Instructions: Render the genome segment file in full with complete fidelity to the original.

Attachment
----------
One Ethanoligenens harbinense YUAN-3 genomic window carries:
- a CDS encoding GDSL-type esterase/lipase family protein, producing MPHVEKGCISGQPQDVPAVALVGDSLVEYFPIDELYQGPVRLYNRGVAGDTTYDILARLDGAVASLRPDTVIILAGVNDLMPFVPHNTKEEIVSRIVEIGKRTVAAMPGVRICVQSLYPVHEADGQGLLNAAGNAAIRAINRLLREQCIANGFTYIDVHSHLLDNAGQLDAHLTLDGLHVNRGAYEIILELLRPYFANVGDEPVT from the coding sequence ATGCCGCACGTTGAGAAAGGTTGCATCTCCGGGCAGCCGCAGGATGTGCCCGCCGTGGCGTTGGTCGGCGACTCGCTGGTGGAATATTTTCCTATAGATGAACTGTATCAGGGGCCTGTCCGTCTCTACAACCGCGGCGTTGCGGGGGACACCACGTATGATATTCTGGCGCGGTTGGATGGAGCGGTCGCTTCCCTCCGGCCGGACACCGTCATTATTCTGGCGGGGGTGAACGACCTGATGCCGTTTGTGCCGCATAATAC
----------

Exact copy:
One Ethanoligenens harbinense YUAN-3 genomic window carries:
- a CDS encoding GDSL-type esterase/lipase family protein, producing MPHVEKGCISGQPQDVPAVALVGDSLVEYFPIDELYQGPVRLYNRGVAGDTTYDILARLDGAVASLRPDTVIILAGVNDLMPFVPHNTKEEIVSRIVEIGKRTVAAMPGVRICVQSLYPVHEADGQGLLNAAGNAAIRAINRLLREQCIANGFTYIDVHSHLLDNAGQLDAHLTLDGLHVNRGAYEIILELLRPYFANVGDEPVT from the coding sequence ATGCCGCACGTTGAGAAAGGTTGCATCTCCGGGCAGCCGCAGGATGTGCCCGCCGTGGCGTTGGTCGGCGACTCGCTGGTGGAATATTTTCCTATAGATGAACTGTATCAGGGGCCTGTCCGTCTCTACAACCGCGGCGTTGCGGGGGACACCACGTATGATATTCTGGCGCGGTTGGATGGAGCGGTCGCTTCCCTCCGGCCGGACACCGTCATTATTCTGGCGGGGGTGAACGACCTGATGCCGTTTGTGCCGCATAATAC